The documentary leisurely examines the shifting focus of image and sound. It was a hot day in a small town where a mystic radio filled the air. Lives were trapped in the time of the radio play, of the photograph, and of the film. The narrative form is broken, sometimes improvised, and sometimes structured. The radio wave is transmitted from one place to many others, delivering a melodramatic play, the Sea Goddess. The film juxtaposes the time and the memory worlds. The transportation (the car, the ship, the passing plane) in this film is the vehicle that runs through both worlds. —Kick the Machine
Apichatpong “Joe” Weerasethakul (Thai: อภิชาติพงศ์ วีระเศรษฐกุล; born July 16, 1970) is a Thai independent film director, screenwriter, and film producer. His feature films include Uncle Boonmee Who Can Recall His Past Lives, winner of the prestigious 2010 Cannes Film Festival Palme d’Or prize; Tropical Malady, which won a jury prize at the 2004 Cannes Film Festival; Blissfully Yours, which won the top prize in the Un Certain Regard program at the 2002 Cannes Film Festival; and Syndromes and a Century, which premiered at the 63rd Venice Film Festival and was the first Thai film to be entered in competition there.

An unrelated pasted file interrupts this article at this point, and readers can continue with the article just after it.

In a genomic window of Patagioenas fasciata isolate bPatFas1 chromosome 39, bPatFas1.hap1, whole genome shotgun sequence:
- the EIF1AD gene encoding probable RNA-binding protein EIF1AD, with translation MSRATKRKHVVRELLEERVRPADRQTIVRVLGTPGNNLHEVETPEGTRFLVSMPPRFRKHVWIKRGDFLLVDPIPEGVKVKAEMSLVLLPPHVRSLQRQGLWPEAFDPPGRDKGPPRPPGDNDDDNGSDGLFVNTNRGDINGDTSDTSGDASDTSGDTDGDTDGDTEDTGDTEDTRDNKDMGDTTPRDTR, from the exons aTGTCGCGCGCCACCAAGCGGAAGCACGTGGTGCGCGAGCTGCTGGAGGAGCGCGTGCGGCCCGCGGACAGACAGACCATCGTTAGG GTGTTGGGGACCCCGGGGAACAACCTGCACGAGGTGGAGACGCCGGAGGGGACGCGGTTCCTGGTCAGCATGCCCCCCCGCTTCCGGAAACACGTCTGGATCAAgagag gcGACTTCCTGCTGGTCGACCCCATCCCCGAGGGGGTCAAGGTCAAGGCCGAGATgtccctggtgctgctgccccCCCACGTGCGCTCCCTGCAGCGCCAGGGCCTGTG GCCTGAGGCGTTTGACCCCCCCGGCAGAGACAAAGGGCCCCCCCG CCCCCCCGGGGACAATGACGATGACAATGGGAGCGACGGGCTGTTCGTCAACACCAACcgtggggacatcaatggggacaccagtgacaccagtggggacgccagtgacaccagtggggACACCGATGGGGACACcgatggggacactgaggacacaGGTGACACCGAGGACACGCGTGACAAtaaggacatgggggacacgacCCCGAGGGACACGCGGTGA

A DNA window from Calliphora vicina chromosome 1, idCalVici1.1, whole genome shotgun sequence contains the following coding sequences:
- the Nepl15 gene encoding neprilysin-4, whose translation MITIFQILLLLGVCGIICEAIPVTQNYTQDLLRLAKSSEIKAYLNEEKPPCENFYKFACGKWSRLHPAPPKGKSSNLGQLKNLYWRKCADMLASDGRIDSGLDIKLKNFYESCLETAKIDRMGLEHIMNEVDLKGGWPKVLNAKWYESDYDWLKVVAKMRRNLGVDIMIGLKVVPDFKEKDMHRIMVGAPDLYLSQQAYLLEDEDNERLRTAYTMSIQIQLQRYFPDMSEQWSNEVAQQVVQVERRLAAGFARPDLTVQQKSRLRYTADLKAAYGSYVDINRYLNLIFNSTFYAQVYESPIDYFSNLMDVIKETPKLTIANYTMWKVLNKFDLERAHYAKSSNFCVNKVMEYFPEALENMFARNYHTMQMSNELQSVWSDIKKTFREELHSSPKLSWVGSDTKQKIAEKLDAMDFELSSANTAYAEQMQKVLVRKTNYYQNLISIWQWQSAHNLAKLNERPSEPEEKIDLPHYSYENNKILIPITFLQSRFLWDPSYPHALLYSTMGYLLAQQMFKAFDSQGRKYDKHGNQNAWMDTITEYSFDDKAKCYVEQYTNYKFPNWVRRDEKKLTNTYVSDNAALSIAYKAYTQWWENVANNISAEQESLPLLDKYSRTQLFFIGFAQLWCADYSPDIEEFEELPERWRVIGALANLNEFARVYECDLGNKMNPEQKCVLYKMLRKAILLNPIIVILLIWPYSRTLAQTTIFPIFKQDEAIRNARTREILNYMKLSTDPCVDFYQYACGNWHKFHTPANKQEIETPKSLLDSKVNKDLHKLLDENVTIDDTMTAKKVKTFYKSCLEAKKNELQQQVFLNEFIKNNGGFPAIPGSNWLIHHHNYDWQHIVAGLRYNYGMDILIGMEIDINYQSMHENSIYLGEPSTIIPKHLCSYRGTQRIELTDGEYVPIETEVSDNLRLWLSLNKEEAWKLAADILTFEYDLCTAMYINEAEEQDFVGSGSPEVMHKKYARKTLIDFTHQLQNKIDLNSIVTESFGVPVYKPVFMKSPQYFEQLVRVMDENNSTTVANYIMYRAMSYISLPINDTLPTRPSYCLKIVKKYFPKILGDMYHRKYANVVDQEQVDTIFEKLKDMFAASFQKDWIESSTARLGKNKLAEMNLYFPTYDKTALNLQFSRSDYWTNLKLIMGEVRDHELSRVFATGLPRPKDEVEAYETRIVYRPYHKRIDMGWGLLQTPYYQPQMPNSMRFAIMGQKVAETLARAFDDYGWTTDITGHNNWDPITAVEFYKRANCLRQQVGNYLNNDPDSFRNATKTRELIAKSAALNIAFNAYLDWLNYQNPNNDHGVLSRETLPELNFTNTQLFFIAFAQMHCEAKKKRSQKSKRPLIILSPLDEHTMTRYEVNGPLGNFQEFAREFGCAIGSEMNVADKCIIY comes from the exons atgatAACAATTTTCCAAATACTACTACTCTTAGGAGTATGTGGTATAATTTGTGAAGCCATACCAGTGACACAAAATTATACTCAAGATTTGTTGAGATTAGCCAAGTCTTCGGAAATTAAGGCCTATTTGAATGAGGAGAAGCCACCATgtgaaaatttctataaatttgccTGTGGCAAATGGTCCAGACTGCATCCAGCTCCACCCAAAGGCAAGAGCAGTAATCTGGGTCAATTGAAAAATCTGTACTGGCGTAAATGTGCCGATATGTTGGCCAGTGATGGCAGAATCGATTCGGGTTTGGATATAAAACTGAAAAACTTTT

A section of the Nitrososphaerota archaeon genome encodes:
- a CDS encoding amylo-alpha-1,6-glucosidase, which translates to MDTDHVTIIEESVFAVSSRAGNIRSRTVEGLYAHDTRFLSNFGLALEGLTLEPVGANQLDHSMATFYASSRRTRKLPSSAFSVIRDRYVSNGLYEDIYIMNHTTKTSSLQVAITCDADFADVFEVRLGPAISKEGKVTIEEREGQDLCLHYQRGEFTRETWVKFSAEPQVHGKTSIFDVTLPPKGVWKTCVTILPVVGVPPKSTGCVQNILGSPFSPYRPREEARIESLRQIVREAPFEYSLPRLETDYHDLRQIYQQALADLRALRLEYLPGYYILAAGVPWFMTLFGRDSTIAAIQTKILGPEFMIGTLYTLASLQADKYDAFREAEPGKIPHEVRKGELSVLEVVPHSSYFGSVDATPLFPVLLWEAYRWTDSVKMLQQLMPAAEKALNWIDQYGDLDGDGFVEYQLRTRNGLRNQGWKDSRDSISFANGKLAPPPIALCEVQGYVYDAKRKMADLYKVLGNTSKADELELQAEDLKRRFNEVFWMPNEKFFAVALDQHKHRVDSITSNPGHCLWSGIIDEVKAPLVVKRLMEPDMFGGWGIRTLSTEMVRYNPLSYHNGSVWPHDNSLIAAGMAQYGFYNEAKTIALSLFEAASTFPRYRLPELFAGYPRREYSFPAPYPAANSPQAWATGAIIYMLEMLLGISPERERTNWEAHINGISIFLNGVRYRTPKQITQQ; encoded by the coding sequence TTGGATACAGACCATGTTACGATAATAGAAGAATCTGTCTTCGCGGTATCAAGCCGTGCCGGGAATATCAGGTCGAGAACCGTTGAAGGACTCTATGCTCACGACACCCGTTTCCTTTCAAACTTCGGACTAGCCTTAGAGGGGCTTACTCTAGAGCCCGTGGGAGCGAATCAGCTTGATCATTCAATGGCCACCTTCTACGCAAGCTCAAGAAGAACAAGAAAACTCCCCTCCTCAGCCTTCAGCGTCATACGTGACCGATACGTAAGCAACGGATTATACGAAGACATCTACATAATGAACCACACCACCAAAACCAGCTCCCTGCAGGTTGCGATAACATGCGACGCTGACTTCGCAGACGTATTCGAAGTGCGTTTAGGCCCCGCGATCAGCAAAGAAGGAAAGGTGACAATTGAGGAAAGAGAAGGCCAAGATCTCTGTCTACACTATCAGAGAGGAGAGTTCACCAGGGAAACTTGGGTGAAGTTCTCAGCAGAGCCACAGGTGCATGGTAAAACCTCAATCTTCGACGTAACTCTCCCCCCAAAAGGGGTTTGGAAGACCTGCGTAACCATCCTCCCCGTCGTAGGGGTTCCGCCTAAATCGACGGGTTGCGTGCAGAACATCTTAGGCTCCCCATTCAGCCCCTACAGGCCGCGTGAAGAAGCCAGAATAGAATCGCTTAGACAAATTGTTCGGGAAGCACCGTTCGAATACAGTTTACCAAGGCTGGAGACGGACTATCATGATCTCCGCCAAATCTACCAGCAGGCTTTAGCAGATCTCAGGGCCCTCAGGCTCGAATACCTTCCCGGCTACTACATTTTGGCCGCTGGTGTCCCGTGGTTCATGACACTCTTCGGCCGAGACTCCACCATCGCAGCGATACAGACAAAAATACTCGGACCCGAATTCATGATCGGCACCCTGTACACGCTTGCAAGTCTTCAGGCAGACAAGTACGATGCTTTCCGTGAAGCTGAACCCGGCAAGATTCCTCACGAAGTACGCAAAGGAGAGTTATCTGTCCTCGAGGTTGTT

Working outside the strict confines of the Thai film studio system, Weerasethakul has directed several features and dozens of short films. Themes reflected in his films (frequently discussed in interviews) include dreams, nature, sexuality (including his own homosexuality), and Western perceptions of Thailand and Asia, and his films… read more